Endogenous circadian system and circadian misalignment impact glucose tolerance via separate mechanisms in humans

Proc Natl Acad Sci U S A. 2015 Apr 28;112(17):E2225-34. doi: 10.1073/pnas.1418955112. Epub 2015 Apr 13.


Glucose tolerance is lower in the evening and at night than in the morning. However, the relative contribution of the circadian system vs. the behavioral cycle (including the sleep/wake and fasting/feeding cycles) is unclear. Furthermore, although shift work is a diabetes risk factor, the separate impact on glucose tolerance of the behavioral cycle, circadian phase, and circadian disruption (i.e., misalignment between the central circadian pacemaker and the behavioral cycle) has not been systematically studied. Here we show--by using two 8-d laboratory protocols--in healthy adults that the circadian system and circadian misalignment have distinct influences on glucose tolerance, both separate from the behavioral cycle. First, postprandial glucose was 17% higher (i.e., lower glucose tolerance) in the biological evening (8:00 PM) than morning (8:00 AM; i.e., a circadian phase effect), independent of the behavioral cycle effect. Second, circadian misalignment itself (12-h behavioral cycle inversion) increased postprandial glucose by 6%. Third, these variations in glucose tolerance appeared to be explained, at least in part, by different mechanisms: during the biological evening by decreased pancreatic β-cell function (27% lower early-phase insulin) and during circadian misalignment presumably by decreased insulin sensitivity (elevated postprandial glucose despite 14% higher late-phase insulin) without change in early-phase insulin. We explored possible contributing factors, including changes in polysomnographic sleep and 24-h hormonal profiles. We demonstrate that the circadian system importantly contributes to the reduced glucose tolerance observed in the evening compared with the morning. Separately, circadian misalignment reduces glucose tolerance, providing a mechanism to help explain the increased diabetes risk in shift workers.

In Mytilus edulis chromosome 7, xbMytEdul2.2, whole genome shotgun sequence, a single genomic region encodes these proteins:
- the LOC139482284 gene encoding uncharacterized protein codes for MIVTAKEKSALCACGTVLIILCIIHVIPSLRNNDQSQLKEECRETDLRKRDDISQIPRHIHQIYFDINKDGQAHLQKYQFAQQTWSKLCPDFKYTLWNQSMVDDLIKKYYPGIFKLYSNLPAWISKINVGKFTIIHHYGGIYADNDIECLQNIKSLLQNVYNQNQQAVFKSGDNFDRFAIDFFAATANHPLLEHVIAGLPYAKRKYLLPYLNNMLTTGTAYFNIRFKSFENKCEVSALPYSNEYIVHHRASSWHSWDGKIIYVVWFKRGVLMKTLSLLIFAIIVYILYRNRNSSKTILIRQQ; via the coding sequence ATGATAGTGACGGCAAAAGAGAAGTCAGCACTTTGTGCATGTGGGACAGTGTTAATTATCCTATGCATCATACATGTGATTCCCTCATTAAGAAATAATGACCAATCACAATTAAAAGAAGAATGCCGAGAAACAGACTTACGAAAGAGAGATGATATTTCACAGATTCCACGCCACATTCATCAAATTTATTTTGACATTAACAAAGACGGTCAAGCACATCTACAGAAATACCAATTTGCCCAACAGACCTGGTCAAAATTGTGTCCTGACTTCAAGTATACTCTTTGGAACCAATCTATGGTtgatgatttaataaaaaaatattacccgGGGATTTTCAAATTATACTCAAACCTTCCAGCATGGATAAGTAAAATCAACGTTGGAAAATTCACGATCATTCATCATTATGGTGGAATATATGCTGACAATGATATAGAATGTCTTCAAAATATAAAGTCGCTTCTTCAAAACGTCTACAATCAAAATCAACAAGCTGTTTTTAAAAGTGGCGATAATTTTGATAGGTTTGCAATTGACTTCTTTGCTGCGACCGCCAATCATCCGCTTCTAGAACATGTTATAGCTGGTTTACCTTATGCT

Keywords: circadian disruption; diabetes; glucose metabolism; night work; shift work.

Publication types

  • Clinical Trial
  • Multicenter Study
  • Research Support, N.I.H., Extramural
  • Research Support, Non-U.S. Gov't
  • Research Support, U.S. Gov't, Non-P.H.S.

MeSH terms

  • Adult
  • Blood Glucose / metabolism*
  • Circadian Rhythm*
  • Diabetes Mellitus / blood
  • Diabetes Mellitus / etiology
  • Diabetes Mellitus / physiopathology
  • Female
  • Glucose Tolerance Test
  • Humans
  • Insulin-Secreting Cells / metabolism*
  • Male
  • Middle Aged
  • Postprandial Period*
  • Sleep*


  • Blood Glucose